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Cases with Public Charge Rule Are Dismissed

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What Should I Know About Case Dismissals Concerning the Public Charge Rule?

The Biden administration recently changed a 2019 rule that limited the admission of immigrants deemed probable public charges. In the past, the term public charge was interpreted as a person who would likely become dependent on cash benefits on immigrating into the United States. The government could deny these people admission. In 2019, the Trump administration broadened the definition of public charge to include immigrants who would likely become dependent on non-cash benefits, such as Medicaid, supplemental nutrition, and federal housing assistance.

In addition, they included anyone who depended on government benefits for 12 months in any three-year period under the definition. They also added financial resources, employment history, age, health, and education as assessment criteria. A series of lower-court lawsuits eventually blocked this 2019 rule, and on appeal by the Trump administration, the Supreme Court agreed to review the cases. Recently, the Justice Department notified the Supreme Court that the Biden administration would no longer defend the 2019 policy and that the court should dismiss pending appeals cases. The Supreme Court agreed and dismissed the cases.

President Biden intends to change the 2019 policy and has ordered federal agencies to review it. Anyone affected by this rule change should reach out to an experienced immigration lawyer for guidance.

What Does the Public Charge Case Dismissal Mean for Immigrants?

As of March 9, 2021, the 2019 public charge rule is no longer in effect, meaning as of this date:

  • Adjustment of Status to Permanent Residence applicants no longer need to submit Form I-944, the declaration of self-sufficiency, and related documentation.
  • Those applying for non-immigrant status changes and stay extensions do not need to respond to questions about their receipt of public benefits.
  • The U.S. Citizenship and Immigration Services (USCIS) will not consider information that was solely required by the 2019 public charge rule for those whose applications and petitions were pending on March 9, 2021,

Which Type of Visa Should I Consider?

The USCIS oversees immigration and approves or denies immigrant petitions. Anyone who wishes to enter the United States must be approved for a visa. The following are the most common types of visas but is not an exhaustive list:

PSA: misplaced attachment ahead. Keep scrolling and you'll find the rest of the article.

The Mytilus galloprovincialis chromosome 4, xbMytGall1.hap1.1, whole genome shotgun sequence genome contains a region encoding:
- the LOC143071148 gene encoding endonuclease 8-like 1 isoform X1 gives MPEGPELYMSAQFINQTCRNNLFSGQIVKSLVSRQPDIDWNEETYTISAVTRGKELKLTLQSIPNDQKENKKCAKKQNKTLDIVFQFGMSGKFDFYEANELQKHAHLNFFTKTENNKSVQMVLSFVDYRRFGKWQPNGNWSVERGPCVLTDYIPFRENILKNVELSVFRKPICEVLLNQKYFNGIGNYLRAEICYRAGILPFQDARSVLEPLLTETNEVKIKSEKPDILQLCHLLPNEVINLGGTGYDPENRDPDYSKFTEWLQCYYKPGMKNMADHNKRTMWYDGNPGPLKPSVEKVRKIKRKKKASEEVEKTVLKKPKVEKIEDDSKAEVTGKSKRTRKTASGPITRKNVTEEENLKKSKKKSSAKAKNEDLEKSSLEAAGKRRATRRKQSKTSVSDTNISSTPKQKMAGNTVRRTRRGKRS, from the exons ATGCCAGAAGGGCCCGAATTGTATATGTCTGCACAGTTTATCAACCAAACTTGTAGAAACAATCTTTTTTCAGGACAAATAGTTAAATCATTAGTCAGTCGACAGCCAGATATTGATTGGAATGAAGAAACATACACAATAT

• Family-based visas: To be eligible to apply for this visa, a foreign citizen must be sponsored by a relative who is at least 21 years old and is a U.S. citizen or a lawful permanent U.S. resident. There are currently two types of family-based immigrant visas:
  • Immediate relative: When the sponsor is a U.S. citizen and files an immigration visa petition for their qualifying spouse, child, parent, or sibling.
  • Family preference: When the sponsor is a U.S. citizen but a more distant relative or when the sponsor is a lawful permanent resident (LPR) and sponsors a spouse or unmarried son or daughter.
  • Employment-based visas: Often, a U.S. employer will sponsor an employee’s green card through a job or employment offer. A green card makes the employee an LPR. Workers who are not sponsored can apply for one of the following preference-based visas:
  • First preference EB-1: Workers with extraordinary ability in the sciences, arts, education, business, or athletics; outstanding professors and researchers; or certain multinational managers and executives.
  • Second preference EB-2: Workers with advanced degrees or who have exceptional ability in EB-1 professions.
  • Third preference EB-3: Foreign nationals deemed skilled workers, professionals, or other workers.
  • Fourth preference EB-4: Special immigrant workers, such as religious workers, neglected/abused juveniles, retired officers or employees of certain international organizations or NATO, and specific family members.
  • Fifth preference EB-5: Immigrant investors who have invested or are in the process of investing at least $500,000 in targeted employment areas in a new commercial enterprise to benefit the U.S. economy and create at least 10 full-time positions.
  • Adoption-based visas: There are three pathways to bring an internationally adopted child to the United States. Criteria are specific, so it is a good idea to consult with an immigration lawyer for these types of visas.
  • Diversity immigrant visa (DV): This program distributes 50,000 immigrant visas annually, drawn from a lottery of people from countries with low immigration rates to the United States. The U.S. Department of State (DOS) administers this program.

Philadelphia immigration lawyer at the MC Law Group, LLC Support Immigrants and Their Families

If you have questions or concerns about the changes in the public charge rule, the Philadelphia immigration lawyers at the MC Law Group, LLC are available to help. Our lawyers understand the complexities of immigration law. We are ready to get to work for you and your family. For a free consultation, call us at 215-496-0690 or complete our online form. Located in Philadelphia, we serve clients throughout the tri-state area, including Pennsylvania, New Jersey, and nationwide.

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